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Transaction Chopping: Algorithms and Performances Studies

Abstract : Chopping transactions into pieces is good for performance but may lead to non-serializable executions. Many researchers have reacted to this fact by either inventing new concurrency control mechanisms, weakening serializability, or both. We adopt a different approach. We assume a user who has access only to user-level tools such as (i) choosing between degree 2 and degree 3 isolation levels (degree 2 corresponds to level 1 in the new ANSI SQL terminology) (ii) the ability to execute a portion of a transaction using multiversion read consistency, and (iii) the ability to reorder the instructions in transaction programs; and knows the set of transactions that may run during a certain interval (users are likely to have such knowledge for online or real-time transactional applications). Given this information, our algorithm finds the finest partitioning of a set of transactions TranSet with the following property: {\em if the partitioned transactions execute serializably, then TranSet executes serializably.} This permits users to obtain more concurrency while preserving correctness. Besides obtaining more inter-transaction concurrency, chopping transactions in this way can enhance intra-transaction parallelism. The algorithm is inexpensive, running in O($n \times (e + m)$) time, once conflicts are identified, using a naive implementation where $n$ is the number of concurrent transactions in the interval, $e$ is the number of edges in the conflict graph among the transactions, and $m$ is the maximum number of accesses of any transaction. This makes it feasible to add as a tuning knob to real systems.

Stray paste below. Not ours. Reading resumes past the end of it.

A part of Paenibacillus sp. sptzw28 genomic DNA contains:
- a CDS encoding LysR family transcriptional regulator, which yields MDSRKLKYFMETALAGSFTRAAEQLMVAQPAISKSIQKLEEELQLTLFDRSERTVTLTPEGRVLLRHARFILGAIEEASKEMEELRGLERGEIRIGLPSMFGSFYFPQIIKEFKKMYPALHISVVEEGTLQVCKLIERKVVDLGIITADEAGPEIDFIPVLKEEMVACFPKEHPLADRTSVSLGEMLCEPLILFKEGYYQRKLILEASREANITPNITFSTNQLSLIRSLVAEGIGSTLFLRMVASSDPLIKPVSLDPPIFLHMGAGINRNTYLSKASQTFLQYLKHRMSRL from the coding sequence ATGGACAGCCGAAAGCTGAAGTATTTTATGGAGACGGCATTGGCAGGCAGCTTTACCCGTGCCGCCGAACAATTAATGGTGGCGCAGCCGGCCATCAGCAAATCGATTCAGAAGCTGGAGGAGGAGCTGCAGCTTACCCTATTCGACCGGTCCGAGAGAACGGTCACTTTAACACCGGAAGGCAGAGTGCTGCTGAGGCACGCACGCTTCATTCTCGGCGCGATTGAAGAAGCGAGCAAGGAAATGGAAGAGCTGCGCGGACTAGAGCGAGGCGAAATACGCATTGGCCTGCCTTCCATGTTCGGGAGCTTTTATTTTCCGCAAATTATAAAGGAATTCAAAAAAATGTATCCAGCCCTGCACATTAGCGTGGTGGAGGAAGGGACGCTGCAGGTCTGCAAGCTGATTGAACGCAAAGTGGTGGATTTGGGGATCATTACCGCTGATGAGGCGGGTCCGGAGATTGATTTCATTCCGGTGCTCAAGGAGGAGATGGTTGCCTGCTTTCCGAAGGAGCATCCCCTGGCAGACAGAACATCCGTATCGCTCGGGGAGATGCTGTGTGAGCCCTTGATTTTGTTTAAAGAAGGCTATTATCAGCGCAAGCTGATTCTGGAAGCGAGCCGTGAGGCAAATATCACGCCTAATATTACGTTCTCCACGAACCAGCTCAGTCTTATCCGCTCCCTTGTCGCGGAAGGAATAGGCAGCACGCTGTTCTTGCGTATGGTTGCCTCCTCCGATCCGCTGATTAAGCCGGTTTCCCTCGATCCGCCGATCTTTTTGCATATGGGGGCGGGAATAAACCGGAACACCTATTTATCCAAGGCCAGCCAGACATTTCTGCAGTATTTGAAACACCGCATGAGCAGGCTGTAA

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https://hal.inria.fr/inria-00074147
Contributor : Rapport de Recherche Inria <>
Submitted on : Wednesday, May 24, 2006 - 2:37:00 PM
Last modification on : Monday, November 30, 2020 - 11:04:12 AM
Long-term archiving on: : Thursday, March 24, 2011 - 2:24:32 PM

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  • HAL Id : inria-00074147, version 1

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François Llirbat, Dennis Shasha, Eric Simon, Patrick Valduriez. Transaction Chopping: Algorithms and Performances Studies. [Research Report] RR-2531, INRIA. 1995. ⟨inria-00074147⟩

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